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US govt appeals sentence limiting social media interaction

Washington, Jul 5 (EFE).- The United States government appealed Wednesday the sentence that limits the contact of certain official departments and agencies with social media companies.

The Justice Department filed an appeal document with the Louisiana federal district court that issued the ruling.

The court action comes after White House spokeswoman Karine Jean-Pierre criticized the ruling.

Judge Kayla McClusky ruled Tuesday in favor of restricting interaction with the platforms to the Department of Health, the National Institute of Allergy and Infectious Diseases, and the Centers for Disease Control and Prevention, among other agencies.

The FBI, the Justice Department and the State Department were also vetoed, as well as specific representatives such as Jean-Pierre herself, Homeland Security Secretary Alejandro Mayorkas, or Health Secretary Xavier Becerra.

Specifically, it prohibits them from meeting social media representatives to “urge, encourage, pressure or induce in any way the withdrawal, elimination, suppression or reduction of content” published in the exercise of freedom of expression.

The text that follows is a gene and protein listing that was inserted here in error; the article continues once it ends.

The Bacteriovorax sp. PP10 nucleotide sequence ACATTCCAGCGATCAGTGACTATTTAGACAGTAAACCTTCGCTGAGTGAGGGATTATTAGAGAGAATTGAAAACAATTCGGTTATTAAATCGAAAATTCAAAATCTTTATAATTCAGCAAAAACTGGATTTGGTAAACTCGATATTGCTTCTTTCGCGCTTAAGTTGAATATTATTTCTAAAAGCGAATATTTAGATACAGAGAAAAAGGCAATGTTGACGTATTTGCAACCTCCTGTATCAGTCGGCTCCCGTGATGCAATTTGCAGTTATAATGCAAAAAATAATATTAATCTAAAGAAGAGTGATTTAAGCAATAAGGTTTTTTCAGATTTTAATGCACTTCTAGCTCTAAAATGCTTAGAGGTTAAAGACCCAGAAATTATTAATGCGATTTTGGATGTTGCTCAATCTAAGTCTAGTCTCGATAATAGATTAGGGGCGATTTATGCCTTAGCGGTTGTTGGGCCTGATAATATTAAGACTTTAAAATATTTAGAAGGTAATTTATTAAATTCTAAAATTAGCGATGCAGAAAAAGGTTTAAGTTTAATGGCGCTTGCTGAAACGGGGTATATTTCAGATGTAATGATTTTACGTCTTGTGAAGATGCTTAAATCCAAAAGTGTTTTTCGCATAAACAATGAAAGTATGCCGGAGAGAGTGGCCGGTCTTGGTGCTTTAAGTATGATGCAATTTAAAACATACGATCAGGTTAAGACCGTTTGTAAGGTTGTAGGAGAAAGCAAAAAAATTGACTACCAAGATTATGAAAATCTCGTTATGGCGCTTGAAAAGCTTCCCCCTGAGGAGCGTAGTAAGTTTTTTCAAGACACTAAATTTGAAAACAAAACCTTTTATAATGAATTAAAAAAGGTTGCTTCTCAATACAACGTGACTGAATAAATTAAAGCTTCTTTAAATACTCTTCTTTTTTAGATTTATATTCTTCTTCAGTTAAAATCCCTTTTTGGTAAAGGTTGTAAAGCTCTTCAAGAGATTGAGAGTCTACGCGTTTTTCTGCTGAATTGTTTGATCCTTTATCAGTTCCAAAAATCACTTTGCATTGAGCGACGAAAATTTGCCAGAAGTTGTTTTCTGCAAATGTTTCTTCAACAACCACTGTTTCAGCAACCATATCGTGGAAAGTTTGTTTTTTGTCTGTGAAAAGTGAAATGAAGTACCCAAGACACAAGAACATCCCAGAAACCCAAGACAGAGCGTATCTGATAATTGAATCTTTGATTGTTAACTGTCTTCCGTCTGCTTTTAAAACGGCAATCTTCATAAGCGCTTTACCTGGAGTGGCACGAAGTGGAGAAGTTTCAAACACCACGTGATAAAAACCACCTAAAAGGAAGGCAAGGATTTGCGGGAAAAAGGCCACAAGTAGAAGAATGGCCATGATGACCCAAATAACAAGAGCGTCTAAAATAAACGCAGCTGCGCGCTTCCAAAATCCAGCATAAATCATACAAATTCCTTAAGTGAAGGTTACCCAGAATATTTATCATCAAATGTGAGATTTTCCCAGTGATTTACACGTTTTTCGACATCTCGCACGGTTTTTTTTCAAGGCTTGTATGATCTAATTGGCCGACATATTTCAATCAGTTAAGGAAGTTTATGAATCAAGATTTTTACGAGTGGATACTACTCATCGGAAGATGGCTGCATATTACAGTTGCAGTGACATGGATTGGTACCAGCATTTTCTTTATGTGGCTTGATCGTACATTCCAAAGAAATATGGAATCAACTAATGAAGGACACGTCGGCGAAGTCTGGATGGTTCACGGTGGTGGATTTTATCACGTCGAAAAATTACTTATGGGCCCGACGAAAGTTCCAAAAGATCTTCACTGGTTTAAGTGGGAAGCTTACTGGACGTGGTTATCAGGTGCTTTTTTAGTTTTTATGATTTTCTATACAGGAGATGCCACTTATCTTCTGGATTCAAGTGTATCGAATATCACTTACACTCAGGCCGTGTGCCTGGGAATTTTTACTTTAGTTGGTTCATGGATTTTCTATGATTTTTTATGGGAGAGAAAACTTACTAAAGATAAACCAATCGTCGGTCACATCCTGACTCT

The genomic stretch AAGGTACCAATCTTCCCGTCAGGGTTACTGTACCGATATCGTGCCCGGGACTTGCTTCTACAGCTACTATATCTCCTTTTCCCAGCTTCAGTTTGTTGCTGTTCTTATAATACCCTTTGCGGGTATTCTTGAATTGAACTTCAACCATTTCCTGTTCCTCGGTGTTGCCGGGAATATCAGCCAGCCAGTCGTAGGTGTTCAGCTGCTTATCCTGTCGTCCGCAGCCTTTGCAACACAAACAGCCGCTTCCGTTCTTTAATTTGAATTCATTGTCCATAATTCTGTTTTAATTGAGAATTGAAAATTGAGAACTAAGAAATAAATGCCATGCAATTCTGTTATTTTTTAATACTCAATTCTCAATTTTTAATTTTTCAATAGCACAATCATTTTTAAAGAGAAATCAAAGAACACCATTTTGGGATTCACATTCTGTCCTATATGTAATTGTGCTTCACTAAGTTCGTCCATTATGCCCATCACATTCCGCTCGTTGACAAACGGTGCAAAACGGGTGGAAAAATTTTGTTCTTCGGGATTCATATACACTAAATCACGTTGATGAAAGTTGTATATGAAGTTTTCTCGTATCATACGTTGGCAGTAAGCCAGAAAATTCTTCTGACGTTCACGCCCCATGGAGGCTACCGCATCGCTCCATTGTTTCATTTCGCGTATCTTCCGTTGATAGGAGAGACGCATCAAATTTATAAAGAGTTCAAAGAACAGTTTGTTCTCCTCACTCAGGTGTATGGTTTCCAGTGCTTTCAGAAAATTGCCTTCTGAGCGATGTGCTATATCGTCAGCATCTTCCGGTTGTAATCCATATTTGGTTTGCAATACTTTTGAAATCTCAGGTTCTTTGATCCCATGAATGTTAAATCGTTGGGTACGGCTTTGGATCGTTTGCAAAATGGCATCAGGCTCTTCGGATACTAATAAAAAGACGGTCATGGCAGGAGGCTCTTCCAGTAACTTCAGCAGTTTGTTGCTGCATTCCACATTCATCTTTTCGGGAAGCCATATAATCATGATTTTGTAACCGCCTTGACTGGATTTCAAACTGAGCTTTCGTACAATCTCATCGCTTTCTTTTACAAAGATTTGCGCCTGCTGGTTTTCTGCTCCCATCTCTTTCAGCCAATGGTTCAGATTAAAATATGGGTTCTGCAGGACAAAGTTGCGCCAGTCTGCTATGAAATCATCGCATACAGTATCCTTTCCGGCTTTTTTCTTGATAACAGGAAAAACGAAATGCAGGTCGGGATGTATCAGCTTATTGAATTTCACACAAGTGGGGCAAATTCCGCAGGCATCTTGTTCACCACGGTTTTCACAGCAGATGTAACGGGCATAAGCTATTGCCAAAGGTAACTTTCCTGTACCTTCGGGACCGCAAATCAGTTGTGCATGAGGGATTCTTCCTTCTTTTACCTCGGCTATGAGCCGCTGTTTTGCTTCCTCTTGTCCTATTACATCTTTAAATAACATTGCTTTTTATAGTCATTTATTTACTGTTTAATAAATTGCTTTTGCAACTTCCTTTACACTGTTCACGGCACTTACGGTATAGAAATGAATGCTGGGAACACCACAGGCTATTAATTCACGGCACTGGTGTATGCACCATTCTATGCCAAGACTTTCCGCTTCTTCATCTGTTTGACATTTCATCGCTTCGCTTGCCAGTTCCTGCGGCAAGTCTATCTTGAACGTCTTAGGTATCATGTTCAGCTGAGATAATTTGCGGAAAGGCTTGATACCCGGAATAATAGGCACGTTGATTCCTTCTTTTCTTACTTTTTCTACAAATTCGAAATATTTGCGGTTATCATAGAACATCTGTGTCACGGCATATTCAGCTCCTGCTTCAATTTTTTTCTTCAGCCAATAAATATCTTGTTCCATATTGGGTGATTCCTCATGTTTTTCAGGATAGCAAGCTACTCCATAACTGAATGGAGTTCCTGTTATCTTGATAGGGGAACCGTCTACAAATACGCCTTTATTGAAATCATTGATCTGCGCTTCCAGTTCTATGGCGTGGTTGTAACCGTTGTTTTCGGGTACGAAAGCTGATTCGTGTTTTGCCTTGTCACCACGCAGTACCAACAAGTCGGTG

All of them were also prohibited from sending them emails, letters or text messages for the same purpose, or calling them for that purpose as well.

Judge Terry Doughty, appointed by former Republican President Donald Trump, partially justified the state of Missouri and other private plaintiffs, who said the administration had overreached by pressuring companies to eliminate certain publications. The content allegedly contained misinformation about the coronavirus, security during elections and other topics.

“Social media has a critical responsibility to take action or take into account the effects that their platforms have on Americans, but they make independent decisions about the information they present,” the presidential spokeswoman stressed at her press conference.

Jean-Pierre added that the Biden administration will continue to “promote responsible action to protect public health and safety in the face of challenges such as a deadly pandemic or foreign attacks on the election.”

The magistrate said in his resolution that during the Covid-19 pandemic that the US federal government seemed to have assumed a role similar to that of the “Ministry of Truth,” the fictitious institution devised by George Orwell in his novel “1984.”

For Republican Senator Eric Schmitt, representative of the state of Missouri, Tuesday’s decision was “a blow to censorship” and an “immense victory” for the First Amendment to the constitution, which protects, among other things, freedom of expression and press, he said on Twitter. EFE


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